- Unlike New Zealand, we’re yet to talk about eliminating the virus
- Simply punishing violent criminals does not stop them reoffending, study finds
- Trump places ‘lives at grave risk’ with WHO stunt
- The deep philosophical roots of shallow everyday phrases
- With 13 new cases, a second wave in NSW is a question of when, not if
According to Glasgow University, The Simpsons is now a legitimate strand of modern philosophy – one in which you can now become accredited. These Glaswegians are onto something; I might finally get that university degree I don’t need to staple it to my dad’s head to replace the degree he never got!
The course material stateth:
“The Simpsons is one of the modern world’s greatest cultural artefacts, partly because it is so full of philosophy. Aristotle, Kant, Marx, Camus, and many other great thinkers’ ideas are represented in what is arguably the purest of philosophical forms – the comic cartoon. This day-school will explore philosophy’s most inspiring ideas as presented in Matt Groening’s monument to the absurdities of human existence. Come along for a day of learning and explore some of philosophy’s most inspiring ideas as presented in The Simpsons.”
As per the above, The Simpsons follows the normative course of philosophical thinking. Brief moments of life changing experience (seasons x thru y) lost in a sea of inaccessible dross (seasons z – current). The fact that the show is so ingrained in our lives (and with it, the thoughts of famous philosophers they quietly ripped off) makes it an obvious, and dare we say tempting route back to campus.
For example, if some article is dissin’ your philosophical schoolin’, just give ’em one of these:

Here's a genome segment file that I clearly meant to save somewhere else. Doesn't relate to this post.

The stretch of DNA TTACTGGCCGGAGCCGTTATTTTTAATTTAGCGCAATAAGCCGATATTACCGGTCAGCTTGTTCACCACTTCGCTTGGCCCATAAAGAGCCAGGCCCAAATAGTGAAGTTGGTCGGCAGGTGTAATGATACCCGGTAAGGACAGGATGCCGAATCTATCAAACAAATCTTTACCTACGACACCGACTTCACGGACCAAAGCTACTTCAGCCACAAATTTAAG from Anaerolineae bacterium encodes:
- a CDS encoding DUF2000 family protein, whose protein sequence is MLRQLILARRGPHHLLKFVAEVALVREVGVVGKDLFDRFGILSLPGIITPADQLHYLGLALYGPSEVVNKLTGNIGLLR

“Kids, you tried your best and you failed miserably. The lesson is never try.” (Homer)
“All human actions are equivalent and all are on principle doomed to failure.” (Jean-Paul Sartre)
“It takes two to lie: one to lie and one to listen.” (Homer)
“Man permits himself to be lied to men do not flee from being deceived as much as from being damaged by deception.” (Nietzsche)
“How is education supposed to make me feel smarter? Besides, every time I learn something new, it pushes some old stuff out of my brain. Remember when I took that home winemaking course, and I forgot how to drive?” (Homer)
“To know, is to know that you know nothing. That is the meaning of true knowledge.” (Socrates)
In other words, Philosophy, just eat the damn orange.
For someone like me (I’m a guy like me), this course will be a doddle; I was raised on Tomacco and Red Tick Beer. Now if you’ll excuse me, I’m going to pack my things.
Disclaimer: Hang on. Would that make the class just forty people doing Simpsons quotes? Or would it be exactly like Episode DABF15 where Lisa poses as a college student and there’s that course analysing the merits of Itchy & Scratchy?